Assyrtiko is a favoured grape in the Morris and Bolton households. Grown on the volcanic island of Santorini, the grape vines are unusual in that they are trained into circular ‘nests’ to protect the grape bunches sitting inside. This is a recognition of the very exposed conditions of the vines. Images of these can be seen on the Internet.
Assyrtiko (pronounced a-SIRT-ik-O) di Mylos Vieilles Vignes 2014 is a powerful wine at 15% ABV. Served well chilled it did not give much away on the nose, apart from some richness and a smokey hint. The colour was pale lemon with no green present, suggesting low acidity. But, when sipped, the acidity hit was pronounced as was its strength. Only medium in length, to be honest this was a little disappointing, especially after it had been acclaimed by the wine press. My previous experiences with this wine showed that decanting was necessary and it could be termed a ‘second day’ wine – as the acidity levels drop and the fullness comes to the fore. Whilst the acidity was high it somehow lacked freshness and I wonder if its ABV level was in detracted from its finesse.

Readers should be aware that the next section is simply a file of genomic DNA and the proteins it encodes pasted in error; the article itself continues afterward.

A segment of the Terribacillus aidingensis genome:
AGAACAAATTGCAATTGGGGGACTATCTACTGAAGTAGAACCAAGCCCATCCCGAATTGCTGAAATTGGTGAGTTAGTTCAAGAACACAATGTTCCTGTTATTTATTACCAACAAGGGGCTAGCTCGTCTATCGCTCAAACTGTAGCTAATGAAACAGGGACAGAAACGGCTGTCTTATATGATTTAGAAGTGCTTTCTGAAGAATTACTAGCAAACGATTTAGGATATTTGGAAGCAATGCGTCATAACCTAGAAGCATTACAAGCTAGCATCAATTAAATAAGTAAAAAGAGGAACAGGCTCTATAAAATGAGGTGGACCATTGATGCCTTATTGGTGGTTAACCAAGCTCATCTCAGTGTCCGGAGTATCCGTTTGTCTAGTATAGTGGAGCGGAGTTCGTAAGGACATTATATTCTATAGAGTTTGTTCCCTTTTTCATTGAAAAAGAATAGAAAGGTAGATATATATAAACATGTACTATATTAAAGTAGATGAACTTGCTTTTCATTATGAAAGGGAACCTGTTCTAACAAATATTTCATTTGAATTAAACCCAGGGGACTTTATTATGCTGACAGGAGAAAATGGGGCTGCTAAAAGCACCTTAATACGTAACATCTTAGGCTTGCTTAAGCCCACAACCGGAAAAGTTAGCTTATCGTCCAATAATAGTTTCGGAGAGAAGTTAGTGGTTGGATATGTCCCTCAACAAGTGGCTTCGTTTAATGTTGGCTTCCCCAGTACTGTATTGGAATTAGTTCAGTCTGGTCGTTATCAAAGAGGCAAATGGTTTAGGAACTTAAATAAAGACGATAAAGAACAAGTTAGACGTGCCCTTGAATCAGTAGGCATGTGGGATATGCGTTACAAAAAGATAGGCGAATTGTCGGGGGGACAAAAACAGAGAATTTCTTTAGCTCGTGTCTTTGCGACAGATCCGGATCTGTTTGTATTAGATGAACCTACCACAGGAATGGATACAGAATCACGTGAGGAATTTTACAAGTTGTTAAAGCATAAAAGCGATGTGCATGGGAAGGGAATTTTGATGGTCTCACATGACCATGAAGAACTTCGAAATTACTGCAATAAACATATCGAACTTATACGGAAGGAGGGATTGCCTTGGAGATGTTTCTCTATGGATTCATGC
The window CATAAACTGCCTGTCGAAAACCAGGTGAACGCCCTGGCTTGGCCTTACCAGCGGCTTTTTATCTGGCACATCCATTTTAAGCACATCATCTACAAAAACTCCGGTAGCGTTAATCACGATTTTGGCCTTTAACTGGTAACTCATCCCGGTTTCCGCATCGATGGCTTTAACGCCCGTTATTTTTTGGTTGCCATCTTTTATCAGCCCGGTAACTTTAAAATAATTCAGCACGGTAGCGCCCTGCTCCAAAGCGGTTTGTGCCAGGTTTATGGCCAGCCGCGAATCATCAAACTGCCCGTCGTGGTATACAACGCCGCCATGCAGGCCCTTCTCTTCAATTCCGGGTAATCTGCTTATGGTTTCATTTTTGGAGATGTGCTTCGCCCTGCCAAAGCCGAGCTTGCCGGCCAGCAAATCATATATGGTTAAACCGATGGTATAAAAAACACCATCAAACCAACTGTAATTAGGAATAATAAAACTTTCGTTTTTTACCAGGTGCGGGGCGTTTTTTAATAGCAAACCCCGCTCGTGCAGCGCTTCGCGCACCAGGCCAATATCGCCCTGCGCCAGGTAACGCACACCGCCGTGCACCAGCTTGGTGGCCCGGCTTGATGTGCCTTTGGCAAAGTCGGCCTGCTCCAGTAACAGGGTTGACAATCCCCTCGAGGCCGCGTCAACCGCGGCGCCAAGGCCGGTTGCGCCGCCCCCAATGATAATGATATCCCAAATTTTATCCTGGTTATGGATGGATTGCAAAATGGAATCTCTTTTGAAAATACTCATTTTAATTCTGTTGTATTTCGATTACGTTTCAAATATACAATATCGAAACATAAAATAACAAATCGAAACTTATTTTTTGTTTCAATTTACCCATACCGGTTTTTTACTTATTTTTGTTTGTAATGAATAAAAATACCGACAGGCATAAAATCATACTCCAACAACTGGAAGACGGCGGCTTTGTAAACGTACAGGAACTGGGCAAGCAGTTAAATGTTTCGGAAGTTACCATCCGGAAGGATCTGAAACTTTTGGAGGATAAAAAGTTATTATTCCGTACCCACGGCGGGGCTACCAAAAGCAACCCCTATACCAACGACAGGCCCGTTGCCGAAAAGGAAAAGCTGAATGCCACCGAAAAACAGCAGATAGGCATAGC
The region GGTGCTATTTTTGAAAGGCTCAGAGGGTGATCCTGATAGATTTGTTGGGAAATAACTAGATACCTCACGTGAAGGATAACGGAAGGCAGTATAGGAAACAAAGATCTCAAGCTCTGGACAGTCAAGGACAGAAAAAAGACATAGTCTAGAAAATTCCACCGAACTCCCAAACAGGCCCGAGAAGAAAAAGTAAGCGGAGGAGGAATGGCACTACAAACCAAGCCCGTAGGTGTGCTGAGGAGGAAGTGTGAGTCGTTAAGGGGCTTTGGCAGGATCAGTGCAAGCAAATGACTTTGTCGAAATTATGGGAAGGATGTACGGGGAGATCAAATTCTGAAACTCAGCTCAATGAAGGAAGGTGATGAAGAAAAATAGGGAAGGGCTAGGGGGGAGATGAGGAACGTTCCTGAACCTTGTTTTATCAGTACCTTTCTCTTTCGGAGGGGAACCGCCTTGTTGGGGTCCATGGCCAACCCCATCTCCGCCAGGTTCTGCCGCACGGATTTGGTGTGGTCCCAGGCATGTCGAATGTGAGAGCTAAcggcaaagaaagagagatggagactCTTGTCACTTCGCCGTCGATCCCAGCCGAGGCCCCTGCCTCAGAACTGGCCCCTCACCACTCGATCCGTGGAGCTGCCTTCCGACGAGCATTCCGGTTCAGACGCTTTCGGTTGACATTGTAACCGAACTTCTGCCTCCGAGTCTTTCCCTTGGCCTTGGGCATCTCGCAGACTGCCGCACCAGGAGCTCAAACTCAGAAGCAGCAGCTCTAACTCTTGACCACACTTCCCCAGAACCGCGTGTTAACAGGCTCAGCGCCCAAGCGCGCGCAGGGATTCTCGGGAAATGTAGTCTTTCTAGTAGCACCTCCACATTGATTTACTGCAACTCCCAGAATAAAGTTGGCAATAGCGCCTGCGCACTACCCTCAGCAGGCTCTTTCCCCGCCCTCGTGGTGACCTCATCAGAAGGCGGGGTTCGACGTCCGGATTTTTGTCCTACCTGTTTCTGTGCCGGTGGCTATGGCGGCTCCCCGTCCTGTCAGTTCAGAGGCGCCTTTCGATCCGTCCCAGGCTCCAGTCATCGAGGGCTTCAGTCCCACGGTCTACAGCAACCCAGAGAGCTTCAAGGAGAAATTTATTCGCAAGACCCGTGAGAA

Okay, but not at the price. Good wine for strong flavoured food.
[Richard: any assrytiko we taste is always going to be compared to the wonderful Gaia Wild Ferment, previously reviewed here. This didn’t match up. Little complexity, despite the ‘old vines’ claim, not very long, too alcoholic, little varietal character. Not a bad wine – well made, good mouth feel, loads of acidity – but I’d have priced it at around £12, not twice that. In addition the WS website gave a lower ABV (now corrected) and showed the wrong photo. Further developments awaited.]